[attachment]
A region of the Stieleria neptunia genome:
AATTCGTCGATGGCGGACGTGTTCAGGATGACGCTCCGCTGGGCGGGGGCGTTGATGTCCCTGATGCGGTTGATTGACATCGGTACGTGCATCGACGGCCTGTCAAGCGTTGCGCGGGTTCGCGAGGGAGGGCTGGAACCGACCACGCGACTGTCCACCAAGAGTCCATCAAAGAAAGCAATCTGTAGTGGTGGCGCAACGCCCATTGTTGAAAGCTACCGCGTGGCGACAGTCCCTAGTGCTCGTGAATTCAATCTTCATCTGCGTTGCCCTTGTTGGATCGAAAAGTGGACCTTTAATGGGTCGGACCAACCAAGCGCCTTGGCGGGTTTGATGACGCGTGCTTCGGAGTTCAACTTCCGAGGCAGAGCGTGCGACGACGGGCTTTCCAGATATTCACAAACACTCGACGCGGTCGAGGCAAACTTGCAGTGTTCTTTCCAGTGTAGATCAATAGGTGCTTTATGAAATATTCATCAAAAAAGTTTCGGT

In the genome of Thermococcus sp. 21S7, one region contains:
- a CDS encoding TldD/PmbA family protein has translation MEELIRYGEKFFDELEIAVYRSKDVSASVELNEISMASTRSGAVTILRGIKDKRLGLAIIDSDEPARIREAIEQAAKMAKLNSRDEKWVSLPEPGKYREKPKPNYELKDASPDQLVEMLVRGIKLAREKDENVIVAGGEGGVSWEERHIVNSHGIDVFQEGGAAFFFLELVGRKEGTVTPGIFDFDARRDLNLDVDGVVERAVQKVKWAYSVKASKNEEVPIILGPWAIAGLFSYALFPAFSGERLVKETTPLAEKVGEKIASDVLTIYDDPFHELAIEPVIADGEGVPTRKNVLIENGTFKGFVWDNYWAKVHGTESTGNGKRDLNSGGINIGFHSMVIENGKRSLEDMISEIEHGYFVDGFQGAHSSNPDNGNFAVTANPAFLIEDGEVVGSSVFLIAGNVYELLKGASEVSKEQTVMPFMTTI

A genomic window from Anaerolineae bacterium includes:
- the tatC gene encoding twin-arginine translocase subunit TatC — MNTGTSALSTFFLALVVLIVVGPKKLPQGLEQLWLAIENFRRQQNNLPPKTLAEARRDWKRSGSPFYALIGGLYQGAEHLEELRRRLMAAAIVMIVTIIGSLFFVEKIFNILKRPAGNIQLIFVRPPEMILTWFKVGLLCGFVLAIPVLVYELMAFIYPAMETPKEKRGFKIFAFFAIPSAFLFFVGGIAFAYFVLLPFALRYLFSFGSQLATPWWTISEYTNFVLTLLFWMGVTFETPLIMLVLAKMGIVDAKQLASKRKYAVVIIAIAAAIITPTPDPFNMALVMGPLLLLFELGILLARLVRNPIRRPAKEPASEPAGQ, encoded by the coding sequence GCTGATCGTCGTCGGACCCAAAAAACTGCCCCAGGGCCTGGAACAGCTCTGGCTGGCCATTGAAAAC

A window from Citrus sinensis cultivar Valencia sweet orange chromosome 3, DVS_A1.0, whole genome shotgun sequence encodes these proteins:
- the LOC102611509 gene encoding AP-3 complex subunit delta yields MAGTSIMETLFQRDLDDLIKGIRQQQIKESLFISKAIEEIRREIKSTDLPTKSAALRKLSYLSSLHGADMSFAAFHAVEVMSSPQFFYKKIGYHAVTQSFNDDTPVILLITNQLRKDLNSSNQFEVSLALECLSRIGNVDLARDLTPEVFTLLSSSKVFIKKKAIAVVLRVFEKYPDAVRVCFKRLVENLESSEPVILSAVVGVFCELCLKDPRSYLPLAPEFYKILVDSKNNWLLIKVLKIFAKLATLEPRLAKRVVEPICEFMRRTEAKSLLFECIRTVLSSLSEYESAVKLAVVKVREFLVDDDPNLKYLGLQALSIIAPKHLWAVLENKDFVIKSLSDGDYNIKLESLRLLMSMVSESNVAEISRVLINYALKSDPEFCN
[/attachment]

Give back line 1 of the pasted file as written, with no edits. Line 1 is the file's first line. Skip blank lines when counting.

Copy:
A region of the Stieleria neptunia genome: